When I interviewed Ian MacKaye, he likened recording music in a studio to being in a laboratory. I’m wondering if the same feeling applies to voice acting. For instance, if you read interviews with the people who [provide] voices for “The Simpsons,” they often say that they never see the other [actors] — they record one at a time, its spliced together, and they’re out of there. With “Futurama,” is it more of a collaborative effort?
Yes, I’m with the cast a lot of the time. Occasionally, you’ll come in and do a scene and somebody won’t be there, but most of the time it’s the ensemble.

And you guys get to play off of each other, which gives it more of a lively, spontaneous feel.
Well, yeah, these are all funny people. [We] come in in the morning, and we start riffing on what is in the news that day. It will all be the kind of jokes that you hear on Jay Leno that night, about things that are going on in the world. It loosens everybody up so that they’re in a playful mood.

Do you have any other specific warm-ups or preparations you do before performing? Like, do you gargle saltwater or eat certain meals?
No, I don’t believe in any of that crap. [Preparing], for me, is just screwing around and riffing with the others.

You’ve stated that “Futurama” was your favorite program to work on. What makes a show an ideal setting for you to work in? The writing, the voices you get to perform, co-workers, animators?
I liked [“Futurama”] because the writing was fantastic — I was a fan of Matt Groening — and I got to play these cool characters. And the other reason I liked it was because I wasn’t affected by any tension. Some places you work, there will be some ongoing nonsense that you can’t escape, and it affects you.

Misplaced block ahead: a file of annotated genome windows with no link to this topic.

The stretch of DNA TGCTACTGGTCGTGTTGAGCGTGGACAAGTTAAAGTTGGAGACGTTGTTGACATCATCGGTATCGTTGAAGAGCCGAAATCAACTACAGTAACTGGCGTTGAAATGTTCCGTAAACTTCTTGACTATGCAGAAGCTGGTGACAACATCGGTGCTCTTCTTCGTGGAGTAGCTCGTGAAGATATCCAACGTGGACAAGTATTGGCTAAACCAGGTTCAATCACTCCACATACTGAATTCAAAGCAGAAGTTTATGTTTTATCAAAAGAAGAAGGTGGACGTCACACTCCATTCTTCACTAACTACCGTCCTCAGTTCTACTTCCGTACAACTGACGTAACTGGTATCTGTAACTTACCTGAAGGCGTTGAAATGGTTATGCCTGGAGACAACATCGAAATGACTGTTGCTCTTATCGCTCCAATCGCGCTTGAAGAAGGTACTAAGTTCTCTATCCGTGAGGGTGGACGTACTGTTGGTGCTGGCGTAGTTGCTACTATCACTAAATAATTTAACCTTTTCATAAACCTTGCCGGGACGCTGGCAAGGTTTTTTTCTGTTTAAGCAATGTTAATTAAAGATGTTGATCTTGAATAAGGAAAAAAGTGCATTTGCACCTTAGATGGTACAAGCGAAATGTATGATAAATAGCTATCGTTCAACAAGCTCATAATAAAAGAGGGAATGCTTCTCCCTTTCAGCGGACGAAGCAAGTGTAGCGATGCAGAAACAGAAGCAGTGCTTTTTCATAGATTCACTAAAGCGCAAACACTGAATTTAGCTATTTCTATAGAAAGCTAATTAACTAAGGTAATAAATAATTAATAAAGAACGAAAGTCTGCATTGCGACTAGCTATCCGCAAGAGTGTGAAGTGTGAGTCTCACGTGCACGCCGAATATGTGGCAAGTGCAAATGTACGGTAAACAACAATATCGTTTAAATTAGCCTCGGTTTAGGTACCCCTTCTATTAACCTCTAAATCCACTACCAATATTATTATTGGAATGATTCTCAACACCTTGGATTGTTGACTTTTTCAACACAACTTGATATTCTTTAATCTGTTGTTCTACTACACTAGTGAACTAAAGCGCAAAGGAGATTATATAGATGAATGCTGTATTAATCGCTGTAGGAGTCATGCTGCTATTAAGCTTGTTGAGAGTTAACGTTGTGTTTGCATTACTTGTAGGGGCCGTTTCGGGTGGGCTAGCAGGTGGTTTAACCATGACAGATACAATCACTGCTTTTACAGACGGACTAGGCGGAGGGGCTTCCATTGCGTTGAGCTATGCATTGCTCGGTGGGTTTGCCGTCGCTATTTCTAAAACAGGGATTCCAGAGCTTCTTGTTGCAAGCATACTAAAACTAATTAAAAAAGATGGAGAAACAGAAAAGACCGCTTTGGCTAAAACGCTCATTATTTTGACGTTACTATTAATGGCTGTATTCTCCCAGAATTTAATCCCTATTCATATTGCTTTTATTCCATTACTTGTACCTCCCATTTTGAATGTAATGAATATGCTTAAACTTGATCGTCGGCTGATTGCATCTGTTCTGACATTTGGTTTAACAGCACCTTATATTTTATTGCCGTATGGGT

Inter-cast tension?
Yeah, stuff like that, but everybody [involved with “Futurama”] likes each other, everybody works together.

I loved the dialogue, and I loved the writers and the way they do things. I’m always ready to respond when someone [asks me] if I have any ideas [for the show] — I’ll try it, but I’ve got nothing but good material to work with.

Fry and Stimpy are two of your favorite characters you’ve performed — do you have any favorite scenes or episodes?
The last episode [of “Futurama”]. That really got to me. And the dog episode, too [“Jurassic Bark”]. I mean, I like the crazy stuff — like the episode with Fry’s grandfather Enos, in Area 51 [“Roswell That Ends Well”]. There were some really funny lines in that episode, and the funniest were when Fry was eating with Enos, and Enos just stops him and says to Fry (in Enos’s voice): “Hey Fry, did you ever get the feelin’ you was only goin’ out with women ‘cause you’re s’posed to?” And Fry goes, “Whaaaaat?!” (laughter)

I like the language that they come up with. I think one of my favorite lines from the show was when some character says to Fry, “Hey Fry, I hear beer makes you stupid,” and he goes (in Fry’s voice), “No I’m doesn’t!” (laughter)

It seems that today, it’s more about what you say, and back in Mel Blanc’s time, it was how you said it. Do you feel it is possible for voice actors today to leave an indelible legacy, like Blanc? And if so, what would you like yours to be?